Sacred space is, in part, defined by its possible violation, examples of which abound in the Middle Ages. The martyrdom of Saint Nicaise, killed in his church by Vandals, is preserved in narrative and art. In Bokenham’s “Life of Saint Margaret,” the saint complains that her relics have been abandoned in churches destroyed by conflict and neglect. Legal sources also betray anxiety about the instability of sacred space: several sources note that damaging church property was an excommunicable sin, while Gratian’s decretals dictate the reconsecration of churches desecrated by bodily fluids.
From the Codex Amiatinus’s depiction of Ezra writing in a book to that of Hildegard of Bingen receiving and dictating her supernatural visions in the frontispiece to the Scivias, interest in representing the labors of scholars spanned the length of the Middle Ages. Not only do depictions of scholarly labor such as these, whether visual or textual, shed light onto the material culture and historical practices of medieval scholarship, but they also reveal the ways in which medieval artists and writers sought to convey ideas about the work that they themselves performed and the functions they served in society.
Medieval refugees’ stories can be difficult to access, but our own encounters with contemporary refugee crises may hint at the disruption that accompanied mass displacement in the Middle Ages. As millions across the globe continue to be uprooted, what can we learn about the experience of displacement in the medieval world? Persecution, war, plague, poverty, and other factors all contributed to forced migration and exile, as seen in the expulsions of Jews from England and France; the expulsion of Andalusi Muslims during Spain’s Reconquista; displacements caused by the Mongol invasions; and in the migration of peoples escaping the Black Death.
The Space Between: Literature and Culture 1914–1945
Call for Essays:
Cinema in the Space Between: An International Approach
The Space Between: Literature and Culture 1914–1945 is the annual peer-reviewed digital journal of the Space Between Society, focused on interdisciplinary scholarship of the two world wars and the decades between.
Deadline for submission: December 31, 2019
The Nautilus: A Maritime Journal of Literature, History, and Culture, a peer-reviewed scholarly publication, seeks submissions for its eleventh annual issue, to be published in spring 2020. Contributors are encouraged to submit manuscripts on any aspect of maritime literature, history, or culture, following MLA style, using endnotes and the works cited format. Manuscripts are usually in the range of 20-25 pages; however, shorter and longer works are sometimes accepted for publication.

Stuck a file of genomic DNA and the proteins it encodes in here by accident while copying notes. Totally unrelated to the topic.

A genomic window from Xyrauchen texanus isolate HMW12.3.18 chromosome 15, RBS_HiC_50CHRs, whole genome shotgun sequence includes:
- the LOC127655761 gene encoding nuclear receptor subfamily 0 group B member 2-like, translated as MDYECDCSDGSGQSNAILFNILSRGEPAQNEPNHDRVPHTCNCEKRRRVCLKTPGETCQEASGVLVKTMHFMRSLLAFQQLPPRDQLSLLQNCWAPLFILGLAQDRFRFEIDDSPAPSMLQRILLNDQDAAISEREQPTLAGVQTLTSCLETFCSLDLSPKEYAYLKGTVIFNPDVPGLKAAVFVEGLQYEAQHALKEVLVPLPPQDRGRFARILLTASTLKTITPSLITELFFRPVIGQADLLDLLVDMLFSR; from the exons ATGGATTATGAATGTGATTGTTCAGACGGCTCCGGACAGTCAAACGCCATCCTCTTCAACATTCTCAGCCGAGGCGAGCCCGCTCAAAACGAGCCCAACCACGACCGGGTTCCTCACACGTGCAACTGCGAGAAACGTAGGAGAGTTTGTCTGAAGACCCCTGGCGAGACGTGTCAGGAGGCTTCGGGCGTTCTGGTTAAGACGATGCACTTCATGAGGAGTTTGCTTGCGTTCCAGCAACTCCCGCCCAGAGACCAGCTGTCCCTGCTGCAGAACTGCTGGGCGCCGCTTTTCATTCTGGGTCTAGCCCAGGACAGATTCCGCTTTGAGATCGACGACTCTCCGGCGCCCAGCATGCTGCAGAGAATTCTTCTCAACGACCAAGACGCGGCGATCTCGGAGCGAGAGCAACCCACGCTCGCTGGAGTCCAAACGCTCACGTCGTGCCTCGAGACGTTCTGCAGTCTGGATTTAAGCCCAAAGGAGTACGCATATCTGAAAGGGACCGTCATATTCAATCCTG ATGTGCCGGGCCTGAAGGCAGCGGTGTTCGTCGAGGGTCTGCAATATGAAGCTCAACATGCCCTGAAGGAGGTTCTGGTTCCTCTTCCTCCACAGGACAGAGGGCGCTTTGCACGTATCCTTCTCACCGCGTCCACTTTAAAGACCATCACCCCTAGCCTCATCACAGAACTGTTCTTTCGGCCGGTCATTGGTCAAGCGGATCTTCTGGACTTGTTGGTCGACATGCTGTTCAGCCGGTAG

This panel explores a variety of narrative strategies that authors employ in order to negotiate the ethical and epistemological problems raised by the events of the Holocaust. Taking a cue from the conference theme “Shaping and Sharing Identities,” this panel is organized around contemporary reflection on and representation of the Holocaust and its continued impact on the present historical moment. Alongside pronounced generational shifts and the steady disappearance of the witness generation, Holocaust narratives are increasingly shaped by digitalization, politicization, and globalization of Holocaust memory.
Scholars working under the broad umbrella of New Materialism have offered compelling reappraisals of the ways in which we know, interact with, and exist in the world. This scholarship also intersects with recent work on music and sound, which raises rich sets of questions regarding human agency, material, ethics, aesthetics, embodiment, and the subject/object dichotomy, among other issues.
The guest editorial team and I are currently seeking papers relevant to teaching practices for addressing diverse students’ needs for academic success in universities. For consideration, manuscripts may be submitted by June, 2020. If this issue is of particular interest to you or your colleagues, we are happy to invite you to consider submitting a manuscript.
Title of Special Issue: Effective Teaching Practices for Addressing Diverse Students’ Needs for Academic Success in Universities
Whatever Happened to Baby Cain?
Childhood Unbound, Childhood Tamed, Childhood Eternal
Growing up is a perennial feature of human societies. While anxieties surrounding childhood are universal, the manifestations of these concerns vary between cultures. This series of sessions proposes to shed light upon the nexus of ambiguity surrounding the medieval child, as depicted in contemporaneous literature. We invite abstracts for papers that will explore the representation of childhood in texts of any language, genre, and period within the Middle Ages. Topic may include, but are not limited to:
Black Performing Arts:
Sound, Movement, Image, Text
Popular Culture Association
2020 National Conference
1201 Market Street
Philadelphia, PA 19107
April 15-18, 2020
Call For Proposals: Sessions, Panels, Papers